LAKE POWELL FISH REPORT
FEBRUARY 16, 2000
By: Wayne Gustaveson
Lake Elevation 3678
Water Temperature: 50 F

Fishing is slow. We are at the bottom of the fishing cycle for the year. But spring is coming and lengthening of daylight periods and warming temperatures will get fish going again during March. For now, if you just can't wait another two weeks the following possibilities are offered.

Striped bass are dormant but will eat occasionally. Try heavy chumming in areas where schools (loose aggregations?) are found on electronics. Then patiently wait for stripers to find chum and gingerly mouth your bait. They will be very close to the bottom and hit almost imperceptibly. Activity or feeding periods will be of short duration and possibly be better at dusk or just after dark.

Largemouth bass are more active in cold water than smallmouth. They will come shallow to feed in stained water. Look for them in stickups, tamarisk bushes and suspended in coves and backs of canyons. Flippin' (fishing close to the boat with long rods by vertically lifting the bait up and down) tube jigs in stickups in 10-15 feet worked to win the bass tournament held this past week. The other successful technique was casting jig and pig (heavy lead head with pork rind or plastic grub trailer) to cracks and shelves along steep cliff faces. Still 18 of 32 boats entered failed to weigh a single fish. Only one five fish limit was entered. Most participants caught only 1-2 fish above the legal size limit.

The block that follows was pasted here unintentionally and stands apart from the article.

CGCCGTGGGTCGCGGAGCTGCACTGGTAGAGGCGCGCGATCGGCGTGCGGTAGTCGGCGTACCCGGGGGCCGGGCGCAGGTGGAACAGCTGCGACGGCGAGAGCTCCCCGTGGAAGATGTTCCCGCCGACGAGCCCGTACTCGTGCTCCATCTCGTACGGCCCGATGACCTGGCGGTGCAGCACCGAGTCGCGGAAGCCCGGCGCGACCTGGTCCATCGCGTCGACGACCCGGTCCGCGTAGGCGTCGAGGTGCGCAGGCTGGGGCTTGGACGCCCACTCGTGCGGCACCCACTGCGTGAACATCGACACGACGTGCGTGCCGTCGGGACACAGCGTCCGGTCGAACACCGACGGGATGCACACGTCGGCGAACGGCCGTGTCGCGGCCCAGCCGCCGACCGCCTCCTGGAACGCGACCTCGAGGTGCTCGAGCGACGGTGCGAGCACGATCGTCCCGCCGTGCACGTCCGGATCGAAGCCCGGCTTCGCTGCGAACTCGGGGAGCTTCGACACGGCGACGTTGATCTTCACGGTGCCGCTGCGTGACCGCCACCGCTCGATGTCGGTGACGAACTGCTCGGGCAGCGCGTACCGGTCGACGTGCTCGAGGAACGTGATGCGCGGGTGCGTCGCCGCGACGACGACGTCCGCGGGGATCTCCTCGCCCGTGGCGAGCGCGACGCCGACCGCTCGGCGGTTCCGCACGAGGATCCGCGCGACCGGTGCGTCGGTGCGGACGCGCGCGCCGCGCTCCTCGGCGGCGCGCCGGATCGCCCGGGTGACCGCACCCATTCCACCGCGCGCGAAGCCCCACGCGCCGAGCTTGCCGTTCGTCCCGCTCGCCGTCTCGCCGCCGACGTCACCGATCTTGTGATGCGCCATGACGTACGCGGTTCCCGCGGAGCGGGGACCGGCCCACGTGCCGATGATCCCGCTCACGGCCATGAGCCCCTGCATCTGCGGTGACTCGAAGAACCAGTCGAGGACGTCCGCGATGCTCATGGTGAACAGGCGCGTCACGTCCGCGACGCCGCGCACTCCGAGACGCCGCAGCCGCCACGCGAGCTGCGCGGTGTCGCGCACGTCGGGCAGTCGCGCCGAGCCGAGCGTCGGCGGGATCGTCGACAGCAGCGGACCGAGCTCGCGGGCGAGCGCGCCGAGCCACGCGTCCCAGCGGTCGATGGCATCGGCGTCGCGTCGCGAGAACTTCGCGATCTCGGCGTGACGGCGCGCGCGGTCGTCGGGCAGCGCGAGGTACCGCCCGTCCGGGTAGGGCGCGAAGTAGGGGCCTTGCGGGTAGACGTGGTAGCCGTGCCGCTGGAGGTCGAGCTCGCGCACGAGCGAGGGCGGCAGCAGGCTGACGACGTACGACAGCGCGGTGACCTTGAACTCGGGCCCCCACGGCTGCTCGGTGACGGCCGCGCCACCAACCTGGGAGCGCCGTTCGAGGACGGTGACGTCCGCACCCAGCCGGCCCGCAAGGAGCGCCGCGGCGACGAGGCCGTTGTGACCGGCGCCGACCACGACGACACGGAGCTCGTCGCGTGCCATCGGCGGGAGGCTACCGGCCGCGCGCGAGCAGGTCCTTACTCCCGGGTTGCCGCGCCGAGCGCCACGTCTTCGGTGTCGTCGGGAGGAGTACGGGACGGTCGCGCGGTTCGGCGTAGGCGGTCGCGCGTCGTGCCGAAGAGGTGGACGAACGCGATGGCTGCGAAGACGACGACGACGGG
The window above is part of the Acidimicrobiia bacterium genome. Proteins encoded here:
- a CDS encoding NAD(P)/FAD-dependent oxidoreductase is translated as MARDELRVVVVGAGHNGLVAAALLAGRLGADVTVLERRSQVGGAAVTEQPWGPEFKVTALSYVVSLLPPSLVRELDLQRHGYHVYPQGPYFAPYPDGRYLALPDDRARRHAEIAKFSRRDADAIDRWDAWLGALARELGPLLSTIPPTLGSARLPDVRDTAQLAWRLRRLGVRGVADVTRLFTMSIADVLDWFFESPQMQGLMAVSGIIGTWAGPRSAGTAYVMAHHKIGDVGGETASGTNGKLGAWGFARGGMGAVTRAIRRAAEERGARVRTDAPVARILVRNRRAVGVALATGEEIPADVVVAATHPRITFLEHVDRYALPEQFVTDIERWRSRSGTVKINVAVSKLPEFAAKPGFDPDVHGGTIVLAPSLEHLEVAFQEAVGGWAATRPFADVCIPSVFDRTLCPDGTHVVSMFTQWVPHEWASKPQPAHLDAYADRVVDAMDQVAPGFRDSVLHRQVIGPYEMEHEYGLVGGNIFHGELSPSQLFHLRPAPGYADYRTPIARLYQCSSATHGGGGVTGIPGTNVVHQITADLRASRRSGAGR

Crappie are found very sporadically but one school can really brighten your day. Look around shallow brush and trees in stained water. Use small plastic or feather jigs right in the brushy cover. Other crappie schools will be randomly located suspended in open water. A linear shaped school on the graph may prove to be crappie. They may be as deep as 25-40 feet but they can be caught on the same jigs when a school is found.

Walleye are getting ready to spawn. They are the one "cool water" species found in the lake that is at home in the existing temperatures. They are light sensitive so most feeding will occur after dark or in very murky water. Some big females can be caught in February as they build up energy stores prior to spawning. Males don't eat much when in spawning condition which includes most of the month of March. Females will eat except on the very day that spawning occurs.

Remember that fishing is slow and if you do find one of these species willing to participate in your angling enjoyment that it will be a bonus. But hey, it could happen.